Significance of A3 S3 - Othello


Significance of A3 S3

  • This scene is positioned in the middle of the play, where more action is likely to take place. 
  • Shakespeare is heightening the tension between the characters as a result of attempting to unravel Othello and Desdemona's relationship. 
  • The audience will be aware of the already strained relationship between the two characters, however one sided it is, and will be anxious to see how far Othello will actually go to avenge his 'unfaithful' wife. 
  • The idea of cuckoldry is present throughout the domestic play, with Othello's many insecurities being exposed by the antagonist, Iago. 
  • From a feminist perspective, early modern England's preoccupation with cuckoldry demonstartes a basic male insecurity about women's sexuality. 
  • The misogynist association of uncontrolled female speech with uncontrolled female sexuality fuels Othello's jealousy.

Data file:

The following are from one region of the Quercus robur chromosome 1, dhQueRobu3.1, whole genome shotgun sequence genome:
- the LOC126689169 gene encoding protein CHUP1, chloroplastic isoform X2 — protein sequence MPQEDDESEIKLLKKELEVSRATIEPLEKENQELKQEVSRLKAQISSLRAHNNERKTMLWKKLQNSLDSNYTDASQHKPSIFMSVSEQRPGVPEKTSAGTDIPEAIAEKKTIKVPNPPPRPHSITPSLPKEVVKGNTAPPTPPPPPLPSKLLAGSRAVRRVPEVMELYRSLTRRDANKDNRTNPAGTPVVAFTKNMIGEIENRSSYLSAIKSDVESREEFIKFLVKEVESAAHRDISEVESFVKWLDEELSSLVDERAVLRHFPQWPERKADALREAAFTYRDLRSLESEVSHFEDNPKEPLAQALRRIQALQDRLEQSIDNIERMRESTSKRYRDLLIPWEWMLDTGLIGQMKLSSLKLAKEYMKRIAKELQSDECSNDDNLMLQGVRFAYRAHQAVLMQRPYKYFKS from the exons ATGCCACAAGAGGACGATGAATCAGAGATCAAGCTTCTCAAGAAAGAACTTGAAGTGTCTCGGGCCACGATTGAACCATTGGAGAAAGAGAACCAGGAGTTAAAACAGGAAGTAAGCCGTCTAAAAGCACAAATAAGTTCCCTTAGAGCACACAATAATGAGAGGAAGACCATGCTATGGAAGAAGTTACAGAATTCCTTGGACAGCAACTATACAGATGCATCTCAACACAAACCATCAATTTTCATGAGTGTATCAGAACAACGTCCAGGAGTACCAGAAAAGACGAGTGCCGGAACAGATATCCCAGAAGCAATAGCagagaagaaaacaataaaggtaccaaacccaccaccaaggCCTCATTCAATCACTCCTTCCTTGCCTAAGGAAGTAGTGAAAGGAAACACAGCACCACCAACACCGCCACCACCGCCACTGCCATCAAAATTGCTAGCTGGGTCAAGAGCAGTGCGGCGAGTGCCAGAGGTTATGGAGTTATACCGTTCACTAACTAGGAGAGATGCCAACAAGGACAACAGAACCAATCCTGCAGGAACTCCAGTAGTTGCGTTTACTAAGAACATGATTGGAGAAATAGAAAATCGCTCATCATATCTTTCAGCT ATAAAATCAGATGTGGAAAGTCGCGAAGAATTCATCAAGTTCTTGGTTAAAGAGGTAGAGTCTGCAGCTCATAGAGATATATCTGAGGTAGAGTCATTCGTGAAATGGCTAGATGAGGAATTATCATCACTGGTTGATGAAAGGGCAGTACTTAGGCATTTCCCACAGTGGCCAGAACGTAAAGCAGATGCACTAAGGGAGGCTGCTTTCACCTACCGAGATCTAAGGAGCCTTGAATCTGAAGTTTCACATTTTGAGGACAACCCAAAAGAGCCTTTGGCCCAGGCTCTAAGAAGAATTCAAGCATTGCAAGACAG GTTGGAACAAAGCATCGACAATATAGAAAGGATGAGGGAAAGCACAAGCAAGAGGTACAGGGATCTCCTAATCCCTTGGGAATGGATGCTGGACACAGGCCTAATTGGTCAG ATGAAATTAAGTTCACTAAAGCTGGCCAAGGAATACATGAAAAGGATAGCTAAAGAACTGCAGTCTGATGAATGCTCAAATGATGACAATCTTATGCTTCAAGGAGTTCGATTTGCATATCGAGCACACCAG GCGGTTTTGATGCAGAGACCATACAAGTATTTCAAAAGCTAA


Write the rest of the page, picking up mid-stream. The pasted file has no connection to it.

• ... controlling sexual access to women's bodies become a cultural obsession.
  • Demure and obediant women were easier to control than those who were outspoken and strong willed. 
  • It was prevalently believed that if a woman was overly talkative, then she would also be promiscuous. 
  • Women were fundamentally perceived in the church as untrustworthy = this belief stemmed from the narrative of the original sin and Eve's role in the fall of mankind. 
  • Desdemona goes against the unwritten, by presumed, codes that women had to follow - her clandestine marriage, in entertaining Cassio without Othello's permission, in speaking for Cassio in spite of Othello's evident displeasure, and in concerning herself with affairs outside the household. 
  • This scene bridges the gap between the zenith and nadir of the play. 
  • AKA - 'temptation scene' - Iago's provocation of Othello's jealousy and anger is referred to as 'temptation' in the sense that it is like the temptation of Eve by Satan in


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